- Annual Meeting
- Get Involved
HARRISON, GEORGE (?–?). George Harrison, one of Stephen F. Austin's Old Three Hundred colonists, received title to a sitio of land in the western part of what is now Brazoria County on August 16, 1824; there he established a plantation. In October 1824 he signed a petition for appointment of a surveyor in the San Jacinto area. He was living in the Cedar Lake section in October 1825, when he asked Austin to come there to treat with the Karankawa Indians. The census of 1826 classified Harrison as a farmer and stock raiser, aged between twenty-five and forty. He had a wife, Catherine, and two sons, one of whom, Andrew Jackson Harrison, was killed in the battle of the Alamo.
BIBLIOGRAPHY:Eugene C. Barker, ed., The Austin Papers (3 vols., Washington: GPO, 1924–28). Lester G. Bugbee, "The Old Three Hundred: A List of Settlers in Austin's First Colony," Quarterly of the Texas State Historical Association 1 (October 1897). James A. Creighton, A Narrative History of Brazoria County (Angleton, Texas: Brazoria County Historical Commission, 1975). Bill Groneman, Alamo Defenders (Austin: Eakin, 1990).
Image Use Disclaimer
All copyrighted materials included within the Handbook of Texas Online are in accordance with Title 17 U.S.C. Section 107 related to Copyright and “Fair Use” for Non-Profit educational institutions, which permits the Texas State Historical Association (TSHA), to utilize copyrighted materials to further scholarship, education, and inform the public. The TSHA makes every effort to conform to the principles of fair use and to comply with copyright law.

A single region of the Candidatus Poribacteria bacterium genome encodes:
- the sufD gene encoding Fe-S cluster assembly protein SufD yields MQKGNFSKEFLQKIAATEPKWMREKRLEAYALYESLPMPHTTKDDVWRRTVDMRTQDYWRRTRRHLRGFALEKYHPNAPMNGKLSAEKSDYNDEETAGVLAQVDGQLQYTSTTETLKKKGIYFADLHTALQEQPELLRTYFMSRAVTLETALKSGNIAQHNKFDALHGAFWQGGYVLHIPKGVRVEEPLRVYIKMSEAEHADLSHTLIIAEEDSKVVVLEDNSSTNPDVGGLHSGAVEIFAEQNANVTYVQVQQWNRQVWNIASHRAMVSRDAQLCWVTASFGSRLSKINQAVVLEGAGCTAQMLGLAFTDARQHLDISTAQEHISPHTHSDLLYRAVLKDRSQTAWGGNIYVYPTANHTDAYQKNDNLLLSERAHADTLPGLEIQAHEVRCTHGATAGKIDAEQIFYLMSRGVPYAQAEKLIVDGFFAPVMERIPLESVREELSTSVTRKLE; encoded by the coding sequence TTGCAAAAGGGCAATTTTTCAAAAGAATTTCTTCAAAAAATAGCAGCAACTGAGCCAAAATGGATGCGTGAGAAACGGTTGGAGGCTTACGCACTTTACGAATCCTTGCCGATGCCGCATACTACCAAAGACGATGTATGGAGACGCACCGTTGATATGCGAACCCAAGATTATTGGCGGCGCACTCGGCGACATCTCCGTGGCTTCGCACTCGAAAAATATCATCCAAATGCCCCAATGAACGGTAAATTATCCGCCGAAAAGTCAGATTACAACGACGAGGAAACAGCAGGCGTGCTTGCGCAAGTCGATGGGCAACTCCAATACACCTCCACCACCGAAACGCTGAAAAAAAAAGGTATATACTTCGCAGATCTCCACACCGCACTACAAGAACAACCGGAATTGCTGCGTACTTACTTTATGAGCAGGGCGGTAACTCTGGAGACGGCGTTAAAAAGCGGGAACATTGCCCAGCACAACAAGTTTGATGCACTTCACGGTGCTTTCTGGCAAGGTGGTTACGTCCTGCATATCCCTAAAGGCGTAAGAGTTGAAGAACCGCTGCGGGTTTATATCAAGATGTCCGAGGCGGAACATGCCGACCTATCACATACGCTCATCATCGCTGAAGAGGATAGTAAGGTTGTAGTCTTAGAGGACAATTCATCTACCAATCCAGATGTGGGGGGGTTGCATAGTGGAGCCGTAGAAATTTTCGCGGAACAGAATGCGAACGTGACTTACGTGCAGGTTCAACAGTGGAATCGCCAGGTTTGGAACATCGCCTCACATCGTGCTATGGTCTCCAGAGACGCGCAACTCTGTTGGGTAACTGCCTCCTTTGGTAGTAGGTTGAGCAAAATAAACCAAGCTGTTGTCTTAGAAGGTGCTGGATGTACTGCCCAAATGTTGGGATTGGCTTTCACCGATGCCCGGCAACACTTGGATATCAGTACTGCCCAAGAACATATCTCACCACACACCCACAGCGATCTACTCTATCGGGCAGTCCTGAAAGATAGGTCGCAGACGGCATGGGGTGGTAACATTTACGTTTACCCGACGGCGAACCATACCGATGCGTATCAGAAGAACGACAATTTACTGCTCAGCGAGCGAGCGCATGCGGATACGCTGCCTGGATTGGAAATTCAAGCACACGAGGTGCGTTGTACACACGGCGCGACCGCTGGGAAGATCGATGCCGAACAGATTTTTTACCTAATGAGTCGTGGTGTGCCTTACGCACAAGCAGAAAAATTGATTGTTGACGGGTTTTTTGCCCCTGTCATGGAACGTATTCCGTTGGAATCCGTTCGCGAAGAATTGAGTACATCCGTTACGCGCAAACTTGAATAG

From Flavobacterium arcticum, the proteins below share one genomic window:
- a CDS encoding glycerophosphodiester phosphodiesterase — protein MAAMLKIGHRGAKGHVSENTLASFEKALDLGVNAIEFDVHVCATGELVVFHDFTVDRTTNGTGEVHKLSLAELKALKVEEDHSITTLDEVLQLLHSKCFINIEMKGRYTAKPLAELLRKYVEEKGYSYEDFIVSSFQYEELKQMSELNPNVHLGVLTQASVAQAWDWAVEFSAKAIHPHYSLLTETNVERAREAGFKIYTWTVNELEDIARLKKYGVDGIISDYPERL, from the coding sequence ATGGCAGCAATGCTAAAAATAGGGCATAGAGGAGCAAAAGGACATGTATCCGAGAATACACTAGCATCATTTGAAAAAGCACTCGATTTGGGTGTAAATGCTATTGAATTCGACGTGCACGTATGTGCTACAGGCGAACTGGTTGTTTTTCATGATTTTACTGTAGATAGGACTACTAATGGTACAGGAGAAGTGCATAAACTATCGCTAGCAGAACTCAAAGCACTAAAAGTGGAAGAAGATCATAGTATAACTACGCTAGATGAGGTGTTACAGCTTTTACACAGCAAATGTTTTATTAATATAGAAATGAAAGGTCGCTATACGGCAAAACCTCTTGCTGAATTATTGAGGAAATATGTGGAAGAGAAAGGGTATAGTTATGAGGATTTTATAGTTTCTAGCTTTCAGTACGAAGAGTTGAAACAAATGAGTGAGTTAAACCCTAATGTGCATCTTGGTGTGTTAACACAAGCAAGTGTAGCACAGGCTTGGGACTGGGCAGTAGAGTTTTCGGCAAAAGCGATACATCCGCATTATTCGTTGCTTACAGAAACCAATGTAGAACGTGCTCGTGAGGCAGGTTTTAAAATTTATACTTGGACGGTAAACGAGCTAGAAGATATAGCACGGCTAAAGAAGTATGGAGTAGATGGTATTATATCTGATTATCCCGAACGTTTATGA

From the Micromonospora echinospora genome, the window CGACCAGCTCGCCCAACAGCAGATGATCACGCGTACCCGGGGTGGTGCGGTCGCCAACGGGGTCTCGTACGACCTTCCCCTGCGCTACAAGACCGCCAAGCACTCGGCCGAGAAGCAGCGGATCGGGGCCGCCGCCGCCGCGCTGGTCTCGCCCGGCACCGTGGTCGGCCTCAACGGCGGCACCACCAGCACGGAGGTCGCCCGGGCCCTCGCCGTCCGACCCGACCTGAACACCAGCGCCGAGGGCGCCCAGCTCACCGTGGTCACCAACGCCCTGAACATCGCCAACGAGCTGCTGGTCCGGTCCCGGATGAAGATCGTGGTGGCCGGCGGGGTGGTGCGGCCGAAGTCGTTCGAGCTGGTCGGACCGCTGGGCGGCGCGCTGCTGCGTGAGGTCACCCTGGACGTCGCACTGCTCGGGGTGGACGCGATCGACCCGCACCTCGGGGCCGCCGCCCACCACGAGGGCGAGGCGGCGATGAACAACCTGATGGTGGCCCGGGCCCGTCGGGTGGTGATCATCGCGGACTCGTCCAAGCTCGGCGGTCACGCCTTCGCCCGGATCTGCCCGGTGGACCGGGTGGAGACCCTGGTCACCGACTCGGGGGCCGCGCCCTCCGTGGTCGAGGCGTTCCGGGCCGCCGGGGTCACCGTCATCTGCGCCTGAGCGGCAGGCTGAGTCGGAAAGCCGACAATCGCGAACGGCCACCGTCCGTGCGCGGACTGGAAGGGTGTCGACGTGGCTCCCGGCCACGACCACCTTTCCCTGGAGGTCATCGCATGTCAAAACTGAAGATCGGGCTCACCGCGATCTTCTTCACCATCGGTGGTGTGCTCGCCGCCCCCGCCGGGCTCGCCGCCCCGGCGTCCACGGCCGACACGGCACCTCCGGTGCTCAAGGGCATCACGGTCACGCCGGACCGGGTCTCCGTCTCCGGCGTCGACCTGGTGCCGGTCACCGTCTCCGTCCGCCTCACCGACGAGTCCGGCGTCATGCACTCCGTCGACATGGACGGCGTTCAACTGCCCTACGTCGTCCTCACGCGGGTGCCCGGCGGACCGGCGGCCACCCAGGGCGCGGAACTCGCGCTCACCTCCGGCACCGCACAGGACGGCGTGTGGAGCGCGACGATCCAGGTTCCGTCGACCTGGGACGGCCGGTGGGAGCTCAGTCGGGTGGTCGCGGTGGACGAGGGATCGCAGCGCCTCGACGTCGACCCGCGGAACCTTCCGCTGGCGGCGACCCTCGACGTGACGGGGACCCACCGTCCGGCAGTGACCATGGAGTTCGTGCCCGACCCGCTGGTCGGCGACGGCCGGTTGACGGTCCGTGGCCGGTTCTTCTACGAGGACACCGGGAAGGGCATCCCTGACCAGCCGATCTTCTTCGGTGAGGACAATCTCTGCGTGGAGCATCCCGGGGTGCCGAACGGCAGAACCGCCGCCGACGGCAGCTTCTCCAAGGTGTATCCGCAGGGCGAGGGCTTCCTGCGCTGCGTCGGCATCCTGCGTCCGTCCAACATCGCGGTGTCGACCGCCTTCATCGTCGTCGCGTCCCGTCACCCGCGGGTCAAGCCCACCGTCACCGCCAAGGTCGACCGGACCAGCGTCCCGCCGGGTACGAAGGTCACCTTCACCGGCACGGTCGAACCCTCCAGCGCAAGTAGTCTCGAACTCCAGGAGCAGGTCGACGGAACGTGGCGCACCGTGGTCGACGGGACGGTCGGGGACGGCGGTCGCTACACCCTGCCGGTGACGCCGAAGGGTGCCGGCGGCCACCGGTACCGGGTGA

For more information go to: http://www.law.cornell.edu/uscode/17/107.shtml
If you wish to use copyrighted material from this site for purposes of your own that go beyond fair use, you must obtain permission from the copyright owner.
The following, adapted from the Chicago Manual of Style, 15th edition, is the preferred citation for this article.Handbook of Texas Online, Llerena B. Friend, "HARRISON, GEORGE," accessed November 15, 2018, http://www.tshaonline.org/handbook/online/articles/fhaaa.
Uploaded on June 15, 2010. Published by the Texas State Historical Association.